• Recent example: the original language text used for interlinears/reverse interlinears which has changed over time changing the meaning of the results.
  • features that do not cover the entire ecumenical canon that claim to do so. Recent example: 
    • incomplete LXX coverage in Biblical Events (additions to Esther or Daniel). Why the ecumenical canon of the NRSV? because it is becoming more common in mainline Protestant churches, its main market, and generally covers Catholics and Eastern Orthodox. Or statistics skewed by lack of LXX Hebrew coding: 
      Rick Brannan (Faithlife):
      Faithlife have not tagged the Hebrew canon portions of the LXX with person/place/thing (BK) data, when you search you're searching the person/place/thing analysis of the Hebrew text that is aligned to the LXX.
  • features that consistently fail but have not been quickly fixed.
    • Current example: morphology charts
  • great features that are difficult to use or lack vital functions for use:
    • Concordance which has no n-tuple function to find "multiword" lexical units, which is what I've primarily used concordance software for;
    • Semantic roles & case frames where my primary use has been to identify the case frame of a verb and the entities filling the roles in the frame. I have to go through the Exegetical Guide to get to what should be a context menu item
    • Workflows: placement of notes, lack of support for lectionary date or multiple passages . . .
    • Reading lists in the courses tool: samples with a few problems but no way to create more
  • inconsistencies in implementation
    • e.g. the addition of datasets without a corresponding viewer in the interactives think parables. This omits the Hadley/Unger style overview of the data which is necessary to become familiar with and learn to use the data.
  • features previously present but removed from application:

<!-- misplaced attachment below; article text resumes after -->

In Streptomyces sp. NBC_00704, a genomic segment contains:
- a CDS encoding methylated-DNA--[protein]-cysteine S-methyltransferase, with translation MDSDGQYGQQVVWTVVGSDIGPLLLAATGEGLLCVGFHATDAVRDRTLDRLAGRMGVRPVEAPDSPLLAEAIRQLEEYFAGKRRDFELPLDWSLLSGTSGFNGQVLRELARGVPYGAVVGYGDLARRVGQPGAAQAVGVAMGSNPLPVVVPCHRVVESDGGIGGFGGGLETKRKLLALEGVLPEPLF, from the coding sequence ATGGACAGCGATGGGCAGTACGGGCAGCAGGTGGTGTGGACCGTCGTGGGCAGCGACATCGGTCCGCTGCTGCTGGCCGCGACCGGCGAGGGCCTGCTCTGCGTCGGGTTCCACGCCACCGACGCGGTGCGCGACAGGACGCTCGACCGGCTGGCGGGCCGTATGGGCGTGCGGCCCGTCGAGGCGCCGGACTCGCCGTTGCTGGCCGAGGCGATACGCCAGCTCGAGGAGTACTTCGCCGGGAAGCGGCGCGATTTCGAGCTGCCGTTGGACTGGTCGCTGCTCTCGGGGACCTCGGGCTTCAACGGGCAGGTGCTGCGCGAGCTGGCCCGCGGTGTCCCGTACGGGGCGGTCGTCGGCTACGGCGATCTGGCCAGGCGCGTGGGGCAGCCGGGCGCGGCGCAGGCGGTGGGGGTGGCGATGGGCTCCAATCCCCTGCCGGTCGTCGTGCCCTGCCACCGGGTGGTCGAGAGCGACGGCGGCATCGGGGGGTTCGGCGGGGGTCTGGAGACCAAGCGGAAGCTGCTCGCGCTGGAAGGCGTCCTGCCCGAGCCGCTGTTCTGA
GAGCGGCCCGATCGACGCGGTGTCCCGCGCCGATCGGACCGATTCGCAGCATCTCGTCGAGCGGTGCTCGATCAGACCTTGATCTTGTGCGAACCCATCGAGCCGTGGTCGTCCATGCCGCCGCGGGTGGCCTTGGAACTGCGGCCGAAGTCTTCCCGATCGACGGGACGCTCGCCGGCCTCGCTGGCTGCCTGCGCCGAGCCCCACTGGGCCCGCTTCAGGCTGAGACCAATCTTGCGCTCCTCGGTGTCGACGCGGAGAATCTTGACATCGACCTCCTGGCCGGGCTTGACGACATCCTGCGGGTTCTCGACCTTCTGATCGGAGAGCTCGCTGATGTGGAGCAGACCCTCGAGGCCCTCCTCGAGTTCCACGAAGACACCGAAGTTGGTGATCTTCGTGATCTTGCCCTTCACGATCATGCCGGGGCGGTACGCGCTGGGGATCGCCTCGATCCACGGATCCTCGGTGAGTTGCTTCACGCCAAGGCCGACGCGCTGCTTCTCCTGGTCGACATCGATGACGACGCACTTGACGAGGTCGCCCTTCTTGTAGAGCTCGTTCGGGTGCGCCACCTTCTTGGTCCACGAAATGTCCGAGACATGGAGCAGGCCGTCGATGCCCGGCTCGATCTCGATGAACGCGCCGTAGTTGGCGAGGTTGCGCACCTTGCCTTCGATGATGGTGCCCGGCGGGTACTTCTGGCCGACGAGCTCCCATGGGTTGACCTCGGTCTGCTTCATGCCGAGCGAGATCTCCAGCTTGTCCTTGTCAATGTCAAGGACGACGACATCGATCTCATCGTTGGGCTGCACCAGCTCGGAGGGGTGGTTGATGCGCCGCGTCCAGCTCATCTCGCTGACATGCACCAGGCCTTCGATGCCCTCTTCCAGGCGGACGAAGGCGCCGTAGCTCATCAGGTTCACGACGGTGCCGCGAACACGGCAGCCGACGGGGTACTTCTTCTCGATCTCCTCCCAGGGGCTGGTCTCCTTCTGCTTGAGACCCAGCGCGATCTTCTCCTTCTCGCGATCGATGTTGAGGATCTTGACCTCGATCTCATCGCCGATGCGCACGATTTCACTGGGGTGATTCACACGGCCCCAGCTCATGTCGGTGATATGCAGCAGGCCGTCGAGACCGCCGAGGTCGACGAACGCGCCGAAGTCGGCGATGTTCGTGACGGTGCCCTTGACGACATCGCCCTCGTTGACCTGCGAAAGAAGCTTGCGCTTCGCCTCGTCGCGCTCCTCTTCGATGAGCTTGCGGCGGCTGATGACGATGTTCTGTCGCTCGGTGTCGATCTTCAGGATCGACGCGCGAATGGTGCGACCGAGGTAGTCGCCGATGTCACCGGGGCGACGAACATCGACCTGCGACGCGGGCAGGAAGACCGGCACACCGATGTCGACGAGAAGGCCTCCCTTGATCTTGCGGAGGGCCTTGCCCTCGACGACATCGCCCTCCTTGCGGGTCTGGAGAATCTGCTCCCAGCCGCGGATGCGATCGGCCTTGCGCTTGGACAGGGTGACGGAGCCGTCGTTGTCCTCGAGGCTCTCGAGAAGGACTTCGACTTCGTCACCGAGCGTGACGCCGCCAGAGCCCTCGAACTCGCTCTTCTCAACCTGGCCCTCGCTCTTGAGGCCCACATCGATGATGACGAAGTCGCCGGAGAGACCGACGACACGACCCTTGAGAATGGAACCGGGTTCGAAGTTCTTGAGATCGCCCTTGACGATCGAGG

• the ability to add new entries in community tagging e.g.adding the named people in Jubilees that are not in Genesis (or not in BK because they are unnamed) OR add the rabbi names for tagging the Talmud so one can trace the thought or a particular rabbi - lost when Google deprecated Freebase;
    • user built timelines from L3 which FL considers a hack with users sharing files rather than a feature.
    • the genre coding, source criticism coding from AFAT that was readily available in many Bibles before AFAT was replaced in the reserve interlinears
  • lack of vision  features that are implemented in a manner that makes them less useful than they could be:
    • e.g. providing  the glossaries for the various datasets as vocabulary card sets to help the users learn the vocabulary necessary to make sense out of the data shown
    • allowing users to add additional outline information as FL preloaded the least detailed (and to me, least useful) outlines
    • combining the ordo and the lectionary into a single file greatly increasing the work required to add years which resulted in the Eastern Orthodox/Catholic Byzantine lectionaries to become unusable.

So what to do - especially if an academic or student needing precision?

  • When you find an error in data or a bug in the software, report it.
  • When you find documentation missing or lacking the detail you need for academic use, report it.
  • When using a feature and you need some functionality that is not present, suggest it. Faithlife needs feedback - provide it.

One thing we do know: Faithlife does respond to feedback from its users. Give them feedback - not speculation, not whining but real, consistent feedback. Find others who share your concerns and try to refine your feedback and add a bit of clout to it. You can start by adding to my groupings and examples ... not by bashing FL but by providing feedback.

Orthodox Bishop Hilarion Alfeyev: "To be a theologian means to have experience of a personal encounter with God through prayer and worship."